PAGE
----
No matter how good a play or a musical is, you're eventually going to see an awful production of it. Every week there is probably an execrable production of Death of a Salesman or My Fair Lady being foisted upon people somewhere in the U.S. Given enough years, the same fate even will be visited upon Hamilton.
Here in the Cleveland area, the Pulitzer Prize-winning musical Next to Normal has had a remarkably clean and unsullied run at various theaters. NTN had its first viewing here in 2011 when the touring company visited Playhouse Square. Leading the cast was Alice Ripley, a graduate of Kent State University, who had garnered a Tony Award a couple years earlier for her portrayal of Diana, a woman suffering from bipolar disorder.
Since then, this complex and involving musical has been on a roll in this area. With music by rock musician Tom Kitt and incisive book and lyrics by Brian Yorkey, the show has been blessed with fine local productions (at least the ones I've seen). Lakeland Theatre, Beck Center and TrueNorth Cultural Arts have all taken a cut at this daunting material and come up smelling like roses.
So as I enjoyed a pre-show picnic on the Porthouse Theatre grounds, it occurred to me that this might be where Normal finally face-plants. Porthouse, a summer venue operated by the College of the Arts at Kent State, occupies an amphitheater on the Blossom Music Center campus where the atmosphere is light-hearted and the usual fare is bright and upbeat (like their first show this season, Anything Goes).
But no worries. This is the 50th anniversary season of Porthouse, the Alice Ripley alumna vibe is in the air, and this version of Next to Normal is another winner. Under the precise direction of Jim Weaver, the cast handles the music with professional aplomb. And the downbeat story of Diana once again grabs you by the throat and doesn't let go.
The stage is set beautifully by scenic designer Patrick Ulrich who fashions a surreal and jagged suggestion of a house, representing the turmoil in Diana's mind. This is reinforced by a backdrop of about 500 illuminated dots — brain nodes misfiring? A galaxy of psychotropic pills? — that dance and change color as the play progresses.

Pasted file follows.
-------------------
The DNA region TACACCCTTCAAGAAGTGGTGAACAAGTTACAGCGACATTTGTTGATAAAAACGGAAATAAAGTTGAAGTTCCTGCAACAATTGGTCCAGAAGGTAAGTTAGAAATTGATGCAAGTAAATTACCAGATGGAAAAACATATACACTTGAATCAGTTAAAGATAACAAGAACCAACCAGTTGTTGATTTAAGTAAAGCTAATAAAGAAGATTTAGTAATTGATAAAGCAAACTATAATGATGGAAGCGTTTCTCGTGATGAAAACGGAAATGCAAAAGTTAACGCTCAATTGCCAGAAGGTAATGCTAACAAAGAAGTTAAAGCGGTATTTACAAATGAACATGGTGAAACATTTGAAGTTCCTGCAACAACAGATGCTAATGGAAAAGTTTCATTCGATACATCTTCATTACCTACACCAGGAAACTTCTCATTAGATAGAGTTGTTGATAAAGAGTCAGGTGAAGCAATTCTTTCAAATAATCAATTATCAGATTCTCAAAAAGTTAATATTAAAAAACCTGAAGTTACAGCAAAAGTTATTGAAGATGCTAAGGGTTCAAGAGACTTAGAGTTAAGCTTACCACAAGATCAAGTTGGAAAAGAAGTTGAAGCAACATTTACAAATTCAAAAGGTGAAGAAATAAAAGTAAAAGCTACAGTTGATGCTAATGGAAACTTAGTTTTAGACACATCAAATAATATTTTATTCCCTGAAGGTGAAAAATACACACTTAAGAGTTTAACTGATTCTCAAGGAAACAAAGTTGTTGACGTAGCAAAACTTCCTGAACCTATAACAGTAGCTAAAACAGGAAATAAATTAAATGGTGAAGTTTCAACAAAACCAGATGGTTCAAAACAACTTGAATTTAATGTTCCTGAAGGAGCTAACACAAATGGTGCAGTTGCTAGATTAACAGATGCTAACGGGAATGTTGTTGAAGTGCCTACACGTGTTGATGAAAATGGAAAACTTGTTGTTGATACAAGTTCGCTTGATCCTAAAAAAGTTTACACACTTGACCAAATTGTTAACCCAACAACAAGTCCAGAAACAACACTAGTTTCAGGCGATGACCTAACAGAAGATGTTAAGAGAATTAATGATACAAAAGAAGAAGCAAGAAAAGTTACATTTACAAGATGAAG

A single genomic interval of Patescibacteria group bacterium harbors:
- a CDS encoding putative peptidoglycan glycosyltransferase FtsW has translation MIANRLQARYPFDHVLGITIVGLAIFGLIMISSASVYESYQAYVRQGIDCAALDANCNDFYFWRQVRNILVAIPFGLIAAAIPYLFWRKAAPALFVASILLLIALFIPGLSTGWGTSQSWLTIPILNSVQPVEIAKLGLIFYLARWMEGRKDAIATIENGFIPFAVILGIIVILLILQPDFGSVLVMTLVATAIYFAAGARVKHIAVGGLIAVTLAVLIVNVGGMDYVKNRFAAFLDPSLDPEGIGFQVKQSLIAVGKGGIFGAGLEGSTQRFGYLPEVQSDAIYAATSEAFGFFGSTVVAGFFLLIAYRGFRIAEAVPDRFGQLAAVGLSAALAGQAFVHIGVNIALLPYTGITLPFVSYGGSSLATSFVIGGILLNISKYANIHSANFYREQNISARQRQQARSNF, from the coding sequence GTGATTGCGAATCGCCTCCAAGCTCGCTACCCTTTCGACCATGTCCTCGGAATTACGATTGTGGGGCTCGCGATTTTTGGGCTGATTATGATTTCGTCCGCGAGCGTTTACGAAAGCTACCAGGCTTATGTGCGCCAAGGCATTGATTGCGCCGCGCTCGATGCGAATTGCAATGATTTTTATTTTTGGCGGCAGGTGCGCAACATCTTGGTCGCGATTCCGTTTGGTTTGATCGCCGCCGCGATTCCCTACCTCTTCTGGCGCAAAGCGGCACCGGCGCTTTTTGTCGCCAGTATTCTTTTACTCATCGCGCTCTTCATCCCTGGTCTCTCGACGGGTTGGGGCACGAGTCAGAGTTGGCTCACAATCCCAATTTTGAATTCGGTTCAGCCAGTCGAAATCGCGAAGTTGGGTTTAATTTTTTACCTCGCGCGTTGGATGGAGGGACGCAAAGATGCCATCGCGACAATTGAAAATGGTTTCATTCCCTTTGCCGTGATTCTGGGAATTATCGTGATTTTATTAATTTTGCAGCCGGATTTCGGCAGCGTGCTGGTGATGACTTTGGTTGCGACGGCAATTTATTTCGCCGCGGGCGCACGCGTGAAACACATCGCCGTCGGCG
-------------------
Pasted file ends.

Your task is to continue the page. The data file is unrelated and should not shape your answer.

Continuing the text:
As Diana, Amy Fritsche pushes all the right buttons as she lives inside her character's manic depression. Fritsche sings with power and nuance, and she makes several of the memorable songs in this score soar, particularly "I Miss the Mountains," which she sings as she dumps her pills into the toilet, seeking her previous non-medicated highs and lows.
Swinging from wildly exuberant and efficient to non-functional, Diana's tormented life is a wild ride that puts the screws to her family: her husband Dan and her children Natalie and Gabe. That ride is overseen by two doctors, both played with enthusiasm by Jim Bray.
Dan is as sweet and caring as a husband can be, and Thom Christopher Warren embodies this well-meaning but confused man with the right amount of compassion — without making him a wimp. His hope for his wife's recovery or improvement is simply heartbreaking.
Also excellent is the strong-voiced Madelaine Vandenberg, who displays all of teenage Natalie's frustrations, plus her budding interest in a dorkish boy, Henry, who is vying for her affections. Although he doesn't have quite the vocal chops of some of the other actors, Andy Donnelly as Henry makes up for that with a dweeb-ish affect that is thoroughly endearing.
It doesn't really require a spoiler alert to mention that Gabe is present in his family's life mentally and not physically. But he does have a lot of stage time, which isn't always used to maximum effect. As Gabe, Madison Adams Hagler sings with resonance but he's not as intrusive and interruptive a presence as he might be.
That decision by director Weaver may be one of the few wrinkles in this tight, seamless staging. For NTN is a memory play on a couple different levels. On one hand, Diana and her family are trying to sort out their feelings about Gabe, and those memories constantly collide with the life they're living in the moment. For Diana, those recollections are fragmented due to her mental illness.
On the other hand, when Diana is subjected to electroconvulsive therapy (ECT), that treatment formerly known as electroshock causes her to lose vast amounts of her memory. Although ECT has a much better track record now than decades ago, the specter of losing one's memory is beyond terrifying.
The genius of Next to Normal is that it handles this subject with such truth and compassion while being outstandingly entertaining. And when the absolutely believable but sad ending happens, this production at Porthouse puts your heart right where it belongs: in your throat.